#46

Wasn’t a chartering outfit from Baltimore in the middle of all that?

I believe the ship became a prepo, the M/V Roy Wheat maybe?


#47

Carruthers, What in the hell are you even talking about. Who the fuck are you and how are you qualified to comment on this subject?


#48

[QUOTE=lm1883;172079]Wasn’t a chartering outfit from Baltimore in the middle of all that?

I believe the ship became a prepo, the M/V Roy Wheat maybe?[/QUOTE]

The owner was Third Ocean Marine Navigation out of Annapolis, MD. This ship didn’t have much of a career after the seizure, though. She was built in 1975 and broken up sometime before June 2001. IMO number is 7941655 if anybody’s as nosy as I am.


#49

[QUOTE=Glaug-Eldare;172075]Canada learned that lesson pretty dramatically back in the summer of 2000. They hired a foreign-owned logistics company to move $223 million worth of military equipment, including tanks, armored vehicles, weapons, and ammunition. That company subcontracted to another company, which chartered the American-owned, St. Vincent-flagged, mixed-crew GTS Katie to carry it. Sure enough, the American owner disputed payments with one of the contractors and ordered the ship to stop in international waters. Canada had to ask St. Vincent to graciously permit them to seize the ship, then assign two warships to the task of recovering their cargo. There were no Canadians involved in the actual process of moving 10% of Canada’s entire military vehicle inventory except for three soldiers who went along to look after the cargo and had no authority to give orders to the Russian captain.[/QUOTE]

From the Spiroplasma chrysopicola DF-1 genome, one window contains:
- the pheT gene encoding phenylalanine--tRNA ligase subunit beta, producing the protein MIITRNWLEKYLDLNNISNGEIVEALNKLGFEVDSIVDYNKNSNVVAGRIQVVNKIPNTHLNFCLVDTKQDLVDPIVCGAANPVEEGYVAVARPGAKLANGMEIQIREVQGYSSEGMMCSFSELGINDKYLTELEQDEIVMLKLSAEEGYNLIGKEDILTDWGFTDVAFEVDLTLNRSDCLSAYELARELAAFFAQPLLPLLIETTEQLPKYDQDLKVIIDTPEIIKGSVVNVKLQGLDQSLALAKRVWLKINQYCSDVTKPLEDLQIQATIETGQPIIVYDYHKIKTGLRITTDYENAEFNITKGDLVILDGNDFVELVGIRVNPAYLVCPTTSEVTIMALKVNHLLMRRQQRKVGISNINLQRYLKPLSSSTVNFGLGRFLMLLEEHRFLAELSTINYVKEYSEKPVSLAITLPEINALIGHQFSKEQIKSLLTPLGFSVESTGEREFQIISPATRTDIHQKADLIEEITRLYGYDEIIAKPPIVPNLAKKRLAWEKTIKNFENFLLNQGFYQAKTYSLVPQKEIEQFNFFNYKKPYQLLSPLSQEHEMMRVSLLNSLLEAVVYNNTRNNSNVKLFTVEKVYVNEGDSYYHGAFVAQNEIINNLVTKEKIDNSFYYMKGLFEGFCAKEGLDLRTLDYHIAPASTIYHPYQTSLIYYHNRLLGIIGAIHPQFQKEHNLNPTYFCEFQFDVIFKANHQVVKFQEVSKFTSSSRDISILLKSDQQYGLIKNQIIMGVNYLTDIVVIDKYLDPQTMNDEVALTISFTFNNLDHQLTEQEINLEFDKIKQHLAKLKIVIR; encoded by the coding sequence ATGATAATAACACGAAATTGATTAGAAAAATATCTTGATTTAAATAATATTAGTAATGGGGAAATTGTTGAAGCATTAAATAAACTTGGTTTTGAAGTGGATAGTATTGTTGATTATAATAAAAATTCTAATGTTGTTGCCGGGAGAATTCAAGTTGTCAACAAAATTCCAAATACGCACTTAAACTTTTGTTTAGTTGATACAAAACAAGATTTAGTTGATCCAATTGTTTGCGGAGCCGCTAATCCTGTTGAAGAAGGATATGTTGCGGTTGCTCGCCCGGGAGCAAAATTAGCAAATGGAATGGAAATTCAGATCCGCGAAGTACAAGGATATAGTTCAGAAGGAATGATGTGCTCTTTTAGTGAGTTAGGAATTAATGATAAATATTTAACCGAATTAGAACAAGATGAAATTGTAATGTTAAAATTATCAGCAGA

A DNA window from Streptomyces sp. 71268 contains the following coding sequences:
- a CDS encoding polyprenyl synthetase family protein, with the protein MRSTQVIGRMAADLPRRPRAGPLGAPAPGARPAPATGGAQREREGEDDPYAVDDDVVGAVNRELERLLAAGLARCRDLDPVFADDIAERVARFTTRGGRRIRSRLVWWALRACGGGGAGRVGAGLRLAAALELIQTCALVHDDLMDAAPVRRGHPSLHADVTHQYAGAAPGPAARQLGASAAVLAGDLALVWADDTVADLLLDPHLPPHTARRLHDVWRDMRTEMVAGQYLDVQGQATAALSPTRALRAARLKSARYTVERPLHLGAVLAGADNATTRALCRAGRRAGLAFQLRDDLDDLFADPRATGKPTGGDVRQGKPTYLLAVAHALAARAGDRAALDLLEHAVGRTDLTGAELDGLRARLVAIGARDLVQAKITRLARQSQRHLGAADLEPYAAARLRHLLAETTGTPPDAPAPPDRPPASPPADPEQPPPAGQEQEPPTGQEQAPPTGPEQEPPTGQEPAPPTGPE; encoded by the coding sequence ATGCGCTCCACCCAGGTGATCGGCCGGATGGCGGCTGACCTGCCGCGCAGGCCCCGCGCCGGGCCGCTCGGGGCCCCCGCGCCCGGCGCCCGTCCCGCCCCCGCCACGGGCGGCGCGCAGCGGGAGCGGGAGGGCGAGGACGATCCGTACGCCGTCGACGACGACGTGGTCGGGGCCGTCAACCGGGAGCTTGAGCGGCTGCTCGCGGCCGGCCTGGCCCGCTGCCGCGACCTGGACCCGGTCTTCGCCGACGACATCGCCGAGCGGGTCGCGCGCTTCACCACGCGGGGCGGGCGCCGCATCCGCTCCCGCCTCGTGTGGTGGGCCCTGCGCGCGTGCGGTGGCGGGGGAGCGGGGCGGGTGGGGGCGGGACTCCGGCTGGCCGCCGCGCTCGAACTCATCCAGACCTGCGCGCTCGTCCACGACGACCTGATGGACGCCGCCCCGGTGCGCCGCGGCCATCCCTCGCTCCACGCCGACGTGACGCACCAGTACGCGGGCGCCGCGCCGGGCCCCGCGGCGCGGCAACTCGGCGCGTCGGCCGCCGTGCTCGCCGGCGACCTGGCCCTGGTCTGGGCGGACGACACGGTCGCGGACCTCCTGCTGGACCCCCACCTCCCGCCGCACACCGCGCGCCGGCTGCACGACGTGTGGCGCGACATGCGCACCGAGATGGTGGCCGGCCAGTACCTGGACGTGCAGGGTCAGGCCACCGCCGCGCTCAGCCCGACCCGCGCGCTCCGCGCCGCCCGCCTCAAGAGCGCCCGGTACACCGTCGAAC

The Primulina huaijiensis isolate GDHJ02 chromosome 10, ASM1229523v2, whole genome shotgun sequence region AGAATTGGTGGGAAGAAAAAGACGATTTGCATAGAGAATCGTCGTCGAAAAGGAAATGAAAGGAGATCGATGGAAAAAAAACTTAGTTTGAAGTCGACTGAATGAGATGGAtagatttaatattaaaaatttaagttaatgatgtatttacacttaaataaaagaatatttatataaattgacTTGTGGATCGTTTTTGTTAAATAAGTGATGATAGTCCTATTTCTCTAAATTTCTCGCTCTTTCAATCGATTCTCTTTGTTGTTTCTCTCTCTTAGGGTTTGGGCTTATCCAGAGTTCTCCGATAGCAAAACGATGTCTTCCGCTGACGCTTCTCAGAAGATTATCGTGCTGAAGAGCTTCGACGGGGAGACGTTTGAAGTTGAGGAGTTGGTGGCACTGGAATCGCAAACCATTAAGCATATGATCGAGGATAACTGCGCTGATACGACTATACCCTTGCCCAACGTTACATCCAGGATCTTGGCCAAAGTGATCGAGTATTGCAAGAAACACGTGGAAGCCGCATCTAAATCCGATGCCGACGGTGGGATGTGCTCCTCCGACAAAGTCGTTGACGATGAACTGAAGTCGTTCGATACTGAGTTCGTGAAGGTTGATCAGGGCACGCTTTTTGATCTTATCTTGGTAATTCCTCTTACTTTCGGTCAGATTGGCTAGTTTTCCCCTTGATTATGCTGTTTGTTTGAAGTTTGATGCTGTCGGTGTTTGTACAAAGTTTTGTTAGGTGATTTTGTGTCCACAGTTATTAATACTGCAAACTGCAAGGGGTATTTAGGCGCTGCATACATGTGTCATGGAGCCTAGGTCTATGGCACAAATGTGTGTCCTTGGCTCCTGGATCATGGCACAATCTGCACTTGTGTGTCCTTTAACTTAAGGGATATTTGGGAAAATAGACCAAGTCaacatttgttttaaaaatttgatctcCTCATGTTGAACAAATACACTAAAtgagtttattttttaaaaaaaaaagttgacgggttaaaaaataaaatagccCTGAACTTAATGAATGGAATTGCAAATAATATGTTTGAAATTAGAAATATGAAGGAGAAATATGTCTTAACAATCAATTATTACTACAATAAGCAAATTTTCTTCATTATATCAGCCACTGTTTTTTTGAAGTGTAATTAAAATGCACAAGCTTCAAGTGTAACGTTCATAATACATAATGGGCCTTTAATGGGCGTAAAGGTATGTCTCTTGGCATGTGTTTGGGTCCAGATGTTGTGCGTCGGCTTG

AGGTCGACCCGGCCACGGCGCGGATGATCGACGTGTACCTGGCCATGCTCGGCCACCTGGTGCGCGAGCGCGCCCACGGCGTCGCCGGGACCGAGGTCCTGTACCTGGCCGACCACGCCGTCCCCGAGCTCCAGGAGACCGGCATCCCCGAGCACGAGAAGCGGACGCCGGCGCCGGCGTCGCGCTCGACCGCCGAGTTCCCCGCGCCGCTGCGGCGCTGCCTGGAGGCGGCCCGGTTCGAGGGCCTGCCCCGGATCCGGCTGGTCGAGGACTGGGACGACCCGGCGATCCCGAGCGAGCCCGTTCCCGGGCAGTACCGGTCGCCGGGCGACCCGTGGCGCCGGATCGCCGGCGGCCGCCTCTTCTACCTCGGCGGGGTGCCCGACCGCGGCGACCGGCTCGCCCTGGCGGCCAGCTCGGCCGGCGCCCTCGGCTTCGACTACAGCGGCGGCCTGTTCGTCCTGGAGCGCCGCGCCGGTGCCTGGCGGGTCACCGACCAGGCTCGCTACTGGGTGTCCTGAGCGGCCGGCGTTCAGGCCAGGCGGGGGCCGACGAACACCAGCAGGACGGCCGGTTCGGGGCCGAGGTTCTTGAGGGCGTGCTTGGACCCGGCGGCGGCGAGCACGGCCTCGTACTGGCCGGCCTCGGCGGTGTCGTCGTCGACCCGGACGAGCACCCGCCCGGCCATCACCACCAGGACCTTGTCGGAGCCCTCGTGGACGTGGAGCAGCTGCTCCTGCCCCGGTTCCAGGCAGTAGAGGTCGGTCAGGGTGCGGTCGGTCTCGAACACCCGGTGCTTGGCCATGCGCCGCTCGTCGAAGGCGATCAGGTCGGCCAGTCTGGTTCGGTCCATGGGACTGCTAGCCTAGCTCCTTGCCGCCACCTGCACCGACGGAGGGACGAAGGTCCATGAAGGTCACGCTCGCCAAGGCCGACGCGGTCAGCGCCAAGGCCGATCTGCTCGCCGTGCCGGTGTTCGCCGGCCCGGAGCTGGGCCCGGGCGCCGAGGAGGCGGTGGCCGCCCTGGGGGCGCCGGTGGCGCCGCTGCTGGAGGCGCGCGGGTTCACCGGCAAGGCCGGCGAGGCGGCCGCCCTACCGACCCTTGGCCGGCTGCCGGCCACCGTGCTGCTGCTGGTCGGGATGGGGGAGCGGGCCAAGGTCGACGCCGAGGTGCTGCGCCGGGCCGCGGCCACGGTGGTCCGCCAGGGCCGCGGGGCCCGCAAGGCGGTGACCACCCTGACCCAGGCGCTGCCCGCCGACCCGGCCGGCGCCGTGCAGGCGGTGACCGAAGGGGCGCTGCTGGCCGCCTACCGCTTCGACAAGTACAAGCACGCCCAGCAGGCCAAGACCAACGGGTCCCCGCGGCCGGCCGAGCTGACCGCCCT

So the moral of the story is to never trust a American? :smiley:


#50

[QUOTE=Kraken;172085]So the moral of the story is to never trust a American? :D[/QUOTE]

Not even once.™

Really, though, it’s pretty pathetic that they’re STILL all but totally dependent on foreign, fifth-party, contracted shippers with no relationship with the Canadian government to carry their official cargo. Nobody is standing by and nobody has agreed to drop what they’re doing in a sealift emergency. Their entire seaborne logistics system depends on strangers having the right ship available at the right place at the right time for the right price, and then on their seeing the mission through and dealing with contract problems later. Third Ocean stopped the cargo because they didn’t give a damn about whether they were wreaking havoc on Canada’s military readiness – they had a contract beef with an entirely separate company and they were going to settle it the way they would settle it with a peanut oil refinery in North Duckburg.


#51

There are several Canadian Shipping companies that could/would procure bottoms in the eventual need of a sealift or most likely take space available from other NATO owned companies (example Norways wilhelsen line or on a U.S. Flag vessel). I don’t think I can ever imagine an instance where the Canadian Forces would go in such a hurry all by themselves.


#52

[QUOTE=Glaug-Eldare;172087]…Third Ocean stopped the cargo because they didn’t give a damn about whether they were wreaking havoc on Canada’s military readiness – they had a contract beef with an entirely separate company and they were going to settle it the way they would settle it with a peanut oil refinery in North Ducksburg.[/QUOTE]